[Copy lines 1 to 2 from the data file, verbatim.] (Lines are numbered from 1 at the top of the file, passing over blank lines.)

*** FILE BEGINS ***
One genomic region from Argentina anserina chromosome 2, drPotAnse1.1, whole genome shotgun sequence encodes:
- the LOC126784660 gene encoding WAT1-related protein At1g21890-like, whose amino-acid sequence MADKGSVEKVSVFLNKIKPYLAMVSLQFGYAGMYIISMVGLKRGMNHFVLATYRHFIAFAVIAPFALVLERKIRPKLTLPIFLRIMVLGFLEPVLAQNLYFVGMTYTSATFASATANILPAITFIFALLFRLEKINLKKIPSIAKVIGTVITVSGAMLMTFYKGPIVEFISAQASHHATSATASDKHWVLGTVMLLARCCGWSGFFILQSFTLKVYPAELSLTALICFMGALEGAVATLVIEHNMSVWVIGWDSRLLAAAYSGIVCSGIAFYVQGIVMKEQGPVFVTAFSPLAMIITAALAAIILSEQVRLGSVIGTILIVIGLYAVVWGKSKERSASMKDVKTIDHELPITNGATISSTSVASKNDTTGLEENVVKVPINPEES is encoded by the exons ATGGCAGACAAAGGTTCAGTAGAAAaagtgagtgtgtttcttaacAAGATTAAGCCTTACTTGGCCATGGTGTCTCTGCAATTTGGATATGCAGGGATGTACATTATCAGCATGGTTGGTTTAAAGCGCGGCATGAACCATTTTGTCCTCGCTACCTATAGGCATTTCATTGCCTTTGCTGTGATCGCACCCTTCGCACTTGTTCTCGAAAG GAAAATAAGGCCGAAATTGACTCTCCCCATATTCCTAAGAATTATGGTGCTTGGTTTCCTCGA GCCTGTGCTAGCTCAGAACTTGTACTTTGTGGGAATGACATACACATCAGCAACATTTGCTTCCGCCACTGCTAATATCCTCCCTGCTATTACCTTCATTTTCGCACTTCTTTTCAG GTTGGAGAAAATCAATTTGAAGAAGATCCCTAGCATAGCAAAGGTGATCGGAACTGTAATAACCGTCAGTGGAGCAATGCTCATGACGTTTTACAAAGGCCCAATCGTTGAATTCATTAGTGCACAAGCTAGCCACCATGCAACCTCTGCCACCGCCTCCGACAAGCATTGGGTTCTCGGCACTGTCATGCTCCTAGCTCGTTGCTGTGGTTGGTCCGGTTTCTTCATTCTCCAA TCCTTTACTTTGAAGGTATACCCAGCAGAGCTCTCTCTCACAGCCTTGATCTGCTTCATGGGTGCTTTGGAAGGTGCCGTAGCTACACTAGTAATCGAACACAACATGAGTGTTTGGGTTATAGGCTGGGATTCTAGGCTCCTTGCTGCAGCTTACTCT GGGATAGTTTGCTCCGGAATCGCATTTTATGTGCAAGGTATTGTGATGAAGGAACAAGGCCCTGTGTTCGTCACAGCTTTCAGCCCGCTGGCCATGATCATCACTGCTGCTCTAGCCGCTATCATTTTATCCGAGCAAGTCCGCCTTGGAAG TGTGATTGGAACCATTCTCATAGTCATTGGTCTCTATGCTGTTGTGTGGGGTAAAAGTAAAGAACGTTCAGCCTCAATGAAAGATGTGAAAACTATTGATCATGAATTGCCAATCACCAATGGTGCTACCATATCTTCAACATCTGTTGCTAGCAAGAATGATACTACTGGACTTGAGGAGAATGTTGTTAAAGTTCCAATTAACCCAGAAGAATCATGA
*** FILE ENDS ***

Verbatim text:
One genomic region from Argentina anserina chromosome 2, drPotAnse1.1, whole genome shotgun sequence encodes:
- the LOC126784660 gene encoding WAT1-related protein At1g21890-like, whose amino-acid sequence MADKGSVEKVSVFLNKIKPYLAMVSLQFGYAGMYIISMVGLKRGMNHFVLATYRHFIAFAVIAPFALVLERKIRPKLTLPIFLRIMVLGFLEPVLAQNLYFVGMTYTSATFASATANILPAITFIFALLFRLEKINLKKIPSIAKVIGTVITVSGAMLMTFYKGPIVEFISAQASHHATSATASDKHWVLGTVMLLARCCGWSGFFILQSFTLKVYPAELSLTALICFMGALEGAVATLVIEHNMSVWVIGWDSRLLAAAYSGIVCSGIAFYVQGIVMKEQGPVFVTAFSPLAMIITAALAAIILSEQVRLGSVIGTILIVIGLYAVVWGKSKERSASMKDVKTIDHELPITNGATISSTSVASKNDTTGLEENVVKVPINPEES is encoded by the exons ATGGCAGACAAAGGTTCAGTAGAAAaagtgagtgtgtttcttaacAAGATTAAGCCTTACTTGGCCATGGTGTCTCTGCAATTTGGATATGCAGGGATGTACATTATCAGCATGGTTGGTTTAAAGCGCGGCATGAACCATTTTGTCCTCGCTACCTATAGGCATTTCATTGCCTTTGCTGTGATCGCACCCTTCGCACTTGTTCTCGAAAG GAAAATAAGGCCGAAATTGACTCTCCCCATATTCCTAAGAATTATGGTGCTTGGTTTCCTCGA GCCTGTGCTAGCTCAGAACTTGTACTTTGTGGGAATGACATACACATCAGCAACATTTGCTTCCGCCACTGCTAATATCCTCCCTGCTATTACCTTCATTTTCGCACTTCTTTTCAG GTTGGAGAAAATCAATTTGAAGAAGATCCCTAGCATAGCAAAGGTGATCGGAACTGTAATAACCGTCAGTGGAGCAATGCTCATGACGTTTTACAAAGGCCCAATCGTTGAATTCATTAGTGCACAAGCTAGCCACCATGCAACCTCTGCCACCGCCTCCGACAAGCATTGGGTTCTCGGCACTGTCATGCTCCTAGCTCGTTGCTGTGGTTGGTCCGGTTTCTTCATTCTCCAA TCCTTTACTTTGAAGGTATACCCAGCAGAGCTCTCTCTCACAGCCTTGATCTGCTTCATGGGTGCTTTGGAAGGTGCCGTAGCTACACTAGTAATCGAACACAACATGAGTGTTTGGGTTATAGGCTGGGATTCTAGGCTCCTTGCTGCAGCTTACTCT GGGATAGTTTGCTCCGGAATCGCATTTTATGTGCAAGGTATTGTGATGAAGGAACAAGGCCCTGTGTTCGTCACAGCTTTCAGCCCGCTGGCCATGATCATCACTGCTGCTCTAGCCGCTATCATTTTATCCGAGCAAGTCCGCCTTGGAAG TGTGATTGGAACCATTCTCATAGTCATTGGTCTCTATGCTGTTGTGTGGGGTAAAAGTAAAGAACGTTCAGCCTCAATGAAAGATGTGAAAACTATTGATCATGAATTGCCAATCACCAATGGTGCTACCATATCTTCAACATCTGTTGCTAGCAAGAATGATACTACTGGACTTGAGGAGAATGTTGTTAAAGTTCCAATTAACCCAGAAGAATCATGA